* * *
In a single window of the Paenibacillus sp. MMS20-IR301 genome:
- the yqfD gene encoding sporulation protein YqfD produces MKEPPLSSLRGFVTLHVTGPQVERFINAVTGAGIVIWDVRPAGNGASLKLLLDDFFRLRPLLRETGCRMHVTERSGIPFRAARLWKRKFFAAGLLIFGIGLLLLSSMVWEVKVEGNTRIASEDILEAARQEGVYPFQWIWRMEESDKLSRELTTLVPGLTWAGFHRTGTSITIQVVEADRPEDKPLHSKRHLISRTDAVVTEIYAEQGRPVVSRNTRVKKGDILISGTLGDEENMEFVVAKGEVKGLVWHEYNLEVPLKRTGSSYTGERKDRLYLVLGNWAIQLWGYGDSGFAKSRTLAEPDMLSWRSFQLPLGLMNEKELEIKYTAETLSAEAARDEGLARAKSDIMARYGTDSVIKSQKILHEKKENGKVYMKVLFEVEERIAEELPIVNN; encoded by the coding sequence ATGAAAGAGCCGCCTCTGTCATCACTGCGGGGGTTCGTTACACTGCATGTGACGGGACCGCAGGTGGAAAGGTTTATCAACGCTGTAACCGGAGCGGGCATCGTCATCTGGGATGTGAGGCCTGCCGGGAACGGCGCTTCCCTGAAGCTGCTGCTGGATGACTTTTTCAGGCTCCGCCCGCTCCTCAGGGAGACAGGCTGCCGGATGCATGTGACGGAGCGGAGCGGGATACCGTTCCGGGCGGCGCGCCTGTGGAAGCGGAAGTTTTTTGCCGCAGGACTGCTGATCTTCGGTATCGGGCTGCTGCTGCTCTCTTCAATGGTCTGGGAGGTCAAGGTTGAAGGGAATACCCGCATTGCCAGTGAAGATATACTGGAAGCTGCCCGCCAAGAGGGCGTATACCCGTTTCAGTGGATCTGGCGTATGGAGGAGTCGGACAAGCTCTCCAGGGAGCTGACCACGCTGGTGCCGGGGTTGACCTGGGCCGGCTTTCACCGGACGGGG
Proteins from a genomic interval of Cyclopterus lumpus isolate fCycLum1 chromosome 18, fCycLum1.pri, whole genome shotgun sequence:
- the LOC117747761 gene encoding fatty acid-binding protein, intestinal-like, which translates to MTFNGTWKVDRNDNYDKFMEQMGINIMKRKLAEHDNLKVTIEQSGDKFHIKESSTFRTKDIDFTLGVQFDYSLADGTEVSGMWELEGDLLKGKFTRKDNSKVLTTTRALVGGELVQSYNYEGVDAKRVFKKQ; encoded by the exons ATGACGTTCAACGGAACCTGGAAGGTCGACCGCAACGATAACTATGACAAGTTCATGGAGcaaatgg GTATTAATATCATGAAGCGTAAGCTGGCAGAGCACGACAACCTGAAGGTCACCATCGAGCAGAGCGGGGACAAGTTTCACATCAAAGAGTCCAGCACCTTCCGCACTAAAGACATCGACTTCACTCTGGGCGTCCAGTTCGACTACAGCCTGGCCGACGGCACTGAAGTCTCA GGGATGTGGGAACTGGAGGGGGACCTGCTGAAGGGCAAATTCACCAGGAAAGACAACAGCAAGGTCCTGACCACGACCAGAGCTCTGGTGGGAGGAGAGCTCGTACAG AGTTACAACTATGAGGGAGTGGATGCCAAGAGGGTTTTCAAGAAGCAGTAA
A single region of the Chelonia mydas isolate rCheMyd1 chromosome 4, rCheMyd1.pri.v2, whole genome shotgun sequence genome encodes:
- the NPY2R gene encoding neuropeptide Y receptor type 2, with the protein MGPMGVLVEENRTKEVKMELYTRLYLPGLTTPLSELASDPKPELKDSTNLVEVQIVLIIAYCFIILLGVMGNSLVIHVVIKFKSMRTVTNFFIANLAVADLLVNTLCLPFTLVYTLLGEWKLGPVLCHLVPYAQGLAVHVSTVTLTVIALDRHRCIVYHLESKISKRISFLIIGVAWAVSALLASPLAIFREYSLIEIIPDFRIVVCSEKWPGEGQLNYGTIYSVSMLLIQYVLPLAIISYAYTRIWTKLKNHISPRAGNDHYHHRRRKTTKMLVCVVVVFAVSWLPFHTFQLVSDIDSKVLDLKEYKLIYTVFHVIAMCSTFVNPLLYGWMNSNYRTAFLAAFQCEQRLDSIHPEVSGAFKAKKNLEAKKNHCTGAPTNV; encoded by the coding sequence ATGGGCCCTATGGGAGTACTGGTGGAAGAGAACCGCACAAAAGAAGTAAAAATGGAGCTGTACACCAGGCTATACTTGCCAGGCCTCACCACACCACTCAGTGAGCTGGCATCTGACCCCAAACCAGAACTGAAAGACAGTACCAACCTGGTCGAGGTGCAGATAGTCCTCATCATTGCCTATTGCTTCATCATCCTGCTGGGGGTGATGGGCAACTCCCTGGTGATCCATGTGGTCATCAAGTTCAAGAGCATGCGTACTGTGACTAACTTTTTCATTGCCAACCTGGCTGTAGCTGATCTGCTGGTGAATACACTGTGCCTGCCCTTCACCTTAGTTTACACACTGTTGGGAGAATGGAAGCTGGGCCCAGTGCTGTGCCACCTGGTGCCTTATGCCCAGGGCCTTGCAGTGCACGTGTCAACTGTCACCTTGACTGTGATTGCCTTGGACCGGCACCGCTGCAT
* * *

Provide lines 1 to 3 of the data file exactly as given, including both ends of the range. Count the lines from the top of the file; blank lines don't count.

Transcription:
In a single window of the Paenibacillus sp. MMS20-IR301 genome:
- the yqfD gene encoding sporulation protein YqfD produces MKEPPLSSLRGFVTLHVTGPQVERFINAVTGAGIVIWDVRPAGNGASLKLLLDDFFRLRPLLRETGCRMHVTERSGIPFRAARLWKRKFFAAGLLIFGIGLLLLSSMVWEVKVEGNTRIASEDILEAARQEGVYPFQWIWRMEESDKLSRELTTLVPGLTWAGFHRTGTSITIQVVEADRPEDKPLHSKRHLISRTDAVVTEIYAEQGRPVVSRNTRVKKGDILISGTLGDEENMEFVVAKGEVKGLVWHEYNLEVPLKRTGSSYTGERKDRLYLVLGNWAIQLWGYGDSGFAKSRTLAEPDMLSWRSFQLPLGLMNEKELEIKYTAETLSAEAARDEGLARAKSDIMARYGTDSVIKSQKILHEKKENGKVYMKVLFEVEERIAEELPIVNN; encoded by the coding sequence ATGAAAGAGCCGCCTCTGTCATCACTGCGGGGGTTCGTTACACTGCATGTGACGGGACCGCAGGTGGAAAGGTTTATCAACGCTGTAACCGGAGCGGGCATCGTCATCTGGGATGTGAGGCCTGCCGGGAACGGCGCTTCCCTGAAGCTGCTGCTGGATGACTTTTTCAGGCTCCGCCCGCTCCTCAGGGAGACAGGCTGCCGGATGCATGTGACGGAGCGGAGCGGGATACCGTTCCGGGCGGCGCGCCTGTGGAAGCGGAAGTTTTTTGCCGCAGGACTGCTGATCTTCGGTATCGGGCTGCTGCTGCTCTCTTCAATGGTCTGGGAGGTCAAGGTTGAAGGGAATACCCGCATTGCCAGTGAAGATATACTGGAAGCTGCCCGCCAAGAGGGCGTATACCCGTTTCAGTGGATCTGGCGTATGGAGGAGTCGGACAAGCTCTCCAGGGAGCTGACCACGCTGGTGCCGGGGTTGACCTGGGCCGGCTTTCACCGGACGGGG
Proteins from a genomic interval of Cyclopterus lumpus isolate fCycLum1 chromosome 18, fCycLum1.pri, whole genome shotgun sequence: